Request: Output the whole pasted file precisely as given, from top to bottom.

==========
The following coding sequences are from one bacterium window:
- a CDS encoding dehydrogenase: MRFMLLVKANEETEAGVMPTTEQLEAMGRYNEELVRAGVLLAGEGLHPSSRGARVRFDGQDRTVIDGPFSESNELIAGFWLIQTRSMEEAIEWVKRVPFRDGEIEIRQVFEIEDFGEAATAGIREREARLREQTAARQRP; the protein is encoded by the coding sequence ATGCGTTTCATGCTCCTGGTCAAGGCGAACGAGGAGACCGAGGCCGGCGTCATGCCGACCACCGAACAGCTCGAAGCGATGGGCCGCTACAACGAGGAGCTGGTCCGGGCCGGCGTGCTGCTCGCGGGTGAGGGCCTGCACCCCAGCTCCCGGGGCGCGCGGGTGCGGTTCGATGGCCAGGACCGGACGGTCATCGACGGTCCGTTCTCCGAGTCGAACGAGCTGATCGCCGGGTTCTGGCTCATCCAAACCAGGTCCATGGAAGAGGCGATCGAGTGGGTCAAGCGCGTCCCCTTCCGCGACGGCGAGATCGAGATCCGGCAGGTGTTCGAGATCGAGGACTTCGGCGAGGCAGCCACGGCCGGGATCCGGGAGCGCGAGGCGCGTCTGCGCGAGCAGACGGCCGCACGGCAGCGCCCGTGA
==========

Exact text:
The following coding sequences are from one bacterium window:
- a CDS encoding dehydrogenase: MRFMLLVKANEETEAGVMPTTEQLEAMGRYNEELVRAGVLLAGEGLHPSSRGARVRFDGQDRTVIDGPFSESNELIAGFWLIQTRSMEEAIEWVKRVPFRDGEIEIRQVFEIEDFGEAATAGIREREARLREQTAARQRP; the protein is encoded by the coding sequence ATGCGTTTCATGCTCCTGGTCAAGGCGAACGAGGAGACCGAGGCCGGCGTCATGCCGACCACCGAACAGCTCGAAGCGATGGGCCGCTACAACGAGGAGCTGGTCCGGGCCGGCGTGCTGCTCGCGGGTGAGGGCCTGCACCCCAGCTCCCGGGGCGCGCGGGTGCGGTTCGATGGCCAGGACCGGACGGTCATCGACGGTCCGTTCTCCGAGTCGAACGAGCTGATCGCCGGGTTCTGGCTCATCCAAACCAGGTCCATGGAAGAGGCGATCGAGTGGGTCAAGCGCGTCCCCTTCCGCGACGGCGAGATCGAGATCCGGCAGGTGTTCGAGATCGAGGACTTCGGCGAGGCAGCCACGGCCGGGATCCGGGAGCGCGAGGCGCGTCTGCGCGAGCAGACGGCCGCACGGCAGCGCCCGTGA